5 things to consider if you’re ready to help children financially

Parents and grandparents are keeping a stockpile of cash to provide financial help to their children and grandchildren if they need it. While you may want to keep some of your savings to one side in case they are needed, it’s important to assess your own finances and how best to use your capital too.

Research from Saga Savings suggests that more than half of over-65s are keeping a secret savings account in case children need financial help. On average, parents have £11,500 tucked away, with a collective value of £11 billion. With almost six in ten parents believing younger generations face more financial pressures than they did at the same age, it’s not surprising they want to offer some support when they can.

Whether adult children are struggling to cover day-to-day costs or make a significant financial decision, such as stepping on to the property ladder, a little financial help can be valuable. The research found:

  • Nearly half of parents dip into savings at least once or twice a year to help their adult children
  • One in ten over-65s say they had gifted an average of £5,000 or more in the last 12 months
  • Three quarters said they will always feel a responsibility to ensure their children are financially secure

But before you put your hand in your pocket, you should consider these five things.

1. Assess the long-term impact on your finances

Does providing financial help have an impact on your finances?

In many cases, parents find they have the financial means to provide support and still maintain their lifestyle. However, it’s important to look at the long-term impact. Could making withdrawals for gifts to children, for example, affect your retirement plans? Or will it mean you have to make adjustments to your personal goals in the future?

Understanding the short, medium and long-term effects of taking lump sums out of your wealth to provide for adult children can help you make the right decision for you. It can give you the confidence you need to support loved ones whilst enjoying yourself too.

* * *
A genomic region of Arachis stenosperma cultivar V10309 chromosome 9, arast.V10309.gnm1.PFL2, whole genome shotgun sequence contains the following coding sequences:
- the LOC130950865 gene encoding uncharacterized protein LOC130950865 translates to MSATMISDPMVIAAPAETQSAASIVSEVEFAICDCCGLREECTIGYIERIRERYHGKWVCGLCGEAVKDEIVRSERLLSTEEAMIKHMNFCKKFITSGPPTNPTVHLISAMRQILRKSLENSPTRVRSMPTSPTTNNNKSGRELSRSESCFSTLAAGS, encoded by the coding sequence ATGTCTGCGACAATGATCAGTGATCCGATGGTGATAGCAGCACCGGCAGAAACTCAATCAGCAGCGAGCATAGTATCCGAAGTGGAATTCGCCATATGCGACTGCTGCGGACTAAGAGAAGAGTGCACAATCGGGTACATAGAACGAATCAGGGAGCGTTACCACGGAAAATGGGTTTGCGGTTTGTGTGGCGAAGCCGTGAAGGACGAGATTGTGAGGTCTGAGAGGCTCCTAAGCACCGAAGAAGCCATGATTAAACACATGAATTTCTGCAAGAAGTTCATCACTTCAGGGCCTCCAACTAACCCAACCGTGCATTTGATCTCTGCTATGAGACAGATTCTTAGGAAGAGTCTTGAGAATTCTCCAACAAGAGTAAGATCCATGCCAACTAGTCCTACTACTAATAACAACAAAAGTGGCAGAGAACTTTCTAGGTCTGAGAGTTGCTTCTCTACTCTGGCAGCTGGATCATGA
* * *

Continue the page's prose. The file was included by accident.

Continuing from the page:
2. Review if you’re getting the most out of your savings

The research indicated that many parents have a separate stash of cash that’s earmarked for providing financial help when it’s needed. But is this money working for you?

Reviewing the interest rate of the savings can help you get the most out of your money whilst it’s sitting in your account. It’s important to keep in mind that interest rates are historically low, and inflation is outpacing them. In real terms, this means your money is losing value over the long term.

Locking your money away, without access for a defined period of time, can give you access to higher interest rates. Investing is also an option that may be worth considering, although this comes with additional risk. However, if loved ones may need financial help at short notice, these may not be the right option for you.

3. Look at the impact of financial help

Whatever the reason your loved ones need financial help, improving their financial health is likely to be your priority. It’s a gift that can have numerous knock-on effects, such as boosting mental wellbeing and confidence.

But what impact is your financial help having and are there better alternatives?

Exploring why they’re facing financial difficulty may lead to you finding a better way to support them. For instance, rent can often be higher than paying a mortgage for an equivalent property. As a result, a one-off lump sum may have a far greater impact than more regular gifts.

Of course, this isn’t the case for every family, and you should take the time to assess the impact on both you and your child.

4. Determine if you should seek legal advice

If you’re lending small sums every now and again, this isn’t a concern. But if you’ll be handing over larger figures, it can be wise to seek legal advice.

For example, if you’re going to provide money to use as a house deposit, legal advice can be useful. This is particularly true if your child is buying with a partner. If they split up in the future, the partner could be entitled to half the deposit used. Whilst you’re happy to support them as a family, how would you feel if the partner were still to receive a portion of it after they’d broken up? Seeking legal advice can put steps in place to avoid this.

If you expect the money to be paid back at a later date, legal advice can again be useful.

5. Decide if you should discuss your savings with children

The research found that around one in ten parents decided not to tell their children about the money they have put aside for them. There are likely to be many reasons for choosing to do this. But one in five admitted they were worried their child’s partner spent money irresponsibly and one in ten said they did not trust their child to tell the truth about how they would spend the money.

However, openly discussing the savings you’ve put to one side could be a positive step. It may mean you’re able to discuss how any gifts have the biggest impact possible and relieve financial stress they may be feeling. There’s no right or wrong answer here, you should choose the option you feel most comfortable with.

Get in touch with us if you’re thinking about offering financial support to your loved ones. Our goal is to give you confidence in the financial decisions you’re making, including providing financial help to children.